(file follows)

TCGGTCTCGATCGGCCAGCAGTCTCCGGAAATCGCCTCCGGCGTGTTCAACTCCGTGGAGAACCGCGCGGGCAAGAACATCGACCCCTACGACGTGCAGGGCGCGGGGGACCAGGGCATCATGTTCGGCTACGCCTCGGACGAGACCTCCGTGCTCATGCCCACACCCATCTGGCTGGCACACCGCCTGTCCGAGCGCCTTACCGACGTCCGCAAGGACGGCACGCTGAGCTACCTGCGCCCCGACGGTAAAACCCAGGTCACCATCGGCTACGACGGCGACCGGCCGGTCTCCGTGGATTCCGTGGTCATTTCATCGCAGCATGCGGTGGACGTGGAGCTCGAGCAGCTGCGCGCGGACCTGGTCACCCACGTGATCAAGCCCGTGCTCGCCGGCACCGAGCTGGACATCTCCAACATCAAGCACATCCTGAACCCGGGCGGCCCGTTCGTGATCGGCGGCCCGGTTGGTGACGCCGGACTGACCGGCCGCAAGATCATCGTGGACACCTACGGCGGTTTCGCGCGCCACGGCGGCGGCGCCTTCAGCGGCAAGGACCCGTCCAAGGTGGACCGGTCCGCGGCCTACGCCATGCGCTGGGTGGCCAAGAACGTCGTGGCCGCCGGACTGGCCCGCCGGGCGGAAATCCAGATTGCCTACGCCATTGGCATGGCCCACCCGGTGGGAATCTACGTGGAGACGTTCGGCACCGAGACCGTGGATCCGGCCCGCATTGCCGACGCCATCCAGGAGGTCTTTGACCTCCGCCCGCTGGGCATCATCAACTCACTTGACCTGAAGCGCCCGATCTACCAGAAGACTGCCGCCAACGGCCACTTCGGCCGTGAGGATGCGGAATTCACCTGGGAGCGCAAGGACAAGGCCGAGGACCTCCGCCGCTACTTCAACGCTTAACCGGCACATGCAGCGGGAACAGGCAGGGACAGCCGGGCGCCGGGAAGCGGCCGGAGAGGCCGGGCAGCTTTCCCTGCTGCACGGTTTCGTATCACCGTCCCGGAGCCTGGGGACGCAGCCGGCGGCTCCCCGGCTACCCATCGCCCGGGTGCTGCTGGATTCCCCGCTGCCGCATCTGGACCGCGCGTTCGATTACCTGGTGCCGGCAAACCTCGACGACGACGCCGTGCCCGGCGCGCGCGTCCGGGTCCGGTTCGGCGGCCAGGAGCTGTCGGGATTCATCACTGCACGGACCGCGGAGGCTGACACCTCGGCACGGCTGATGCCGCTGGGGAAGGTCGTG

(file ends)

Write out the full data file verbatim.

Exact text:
TCGGTCTCGATCGGCCAGCAGTCTCCGGAAATCGCCTCCGGCGTGTTCAACTCCGTGGAGAACCGCGCGGGCAAGAACATCGACCCCTACGACGTGCAGGGCGCGGGGGACCAGGGCATCATGTTCGGCTACGCCTCGGACGAGACCTCCGTGCTCATGCCCACACCCATCTGGCTGGCACACCGCCTGTCCGAGCGCCTTACCGACGTCCGCAAGGACGGCACGCTGAGCTACCTGCGCCCCGACGGTAAAACCCAGGTCACCATCGGCTACGACGGCGACCGGCCGGTCTCCGTGGATTCCGTGGTCATTTCATCGCAGCATGCGGTGGACGTGGAGCTCGAGCAGCTGCGCGCGGACCTGGTCACCCACGTGATCAAGCCCGTGCTCGCCGGCACCGAGCTGGACATCTCCAACATCAAGCACATCCTGAACCCGGGCGGCCCGTTCGTGATCGGCGGCCCGGTTGGTGACGCCGGACTGACCGGCCGCAAGATCATCGTGGACACCTACGGCGGTTTCGCGCGCCACGGCGGCGGCGCCTTCAGCGGCAAGGACCCGTCCAAGGTGGACCGGTCCGCGGCCTACGCCATGCGCTGGGTGGCCAAGAACGTCGTGGCCGCCGGACTGGCCCGCCGGGCGGAAATCCAGATTGCCTACGCCATTGGCATGGCCCACCCGGTGGGAATCTACGTGGAGACGTTCGGCACCGAGACCGTGGATCCGGCCCGCATTGCCGACGCCATCCAGGAGGTCTTTGACCTCCGCCCGCTGGGCATCATCAACTCACTTGACCTGAAGCGCCCGATCTACCAGAAGACTGCCGCCAACGGCCACTTCGGCCGTGAGGATGCGGAATTCACCTGGGAGCGCAAGGACAAGGCCGAGGACCTCCGCCGCTACTTCAACGCTTAACCGGCACATGCAGCGGGAACAGGCAGGGACAGCCGGGCGCCGGGAAGCGGCCGGAGAGGCCGGGCAGCTTTCCCTGCTGCACGGTTTCGTATCACCGTCCCGGAGCCTGGGGACGCAGCCGGCGGCTCCCCGGCTACCCATCGCCCGGGTGCTGCTGGATTCCCCGCTGCCGCATCTGGACCGCGCGTTCGATTACCTGGTGCCGGCAAACCTCGACGACGACGCCGTGCCCGGCGCGCGCGTCCGGGTCCGGTTCGGCGGCCAGGAGCTGTCGGGATTCATCACTGCACGGACCGCGGAGGCTGACACCTCGGCACGGCTGATGCCGCTGGGGAAGGTCGTG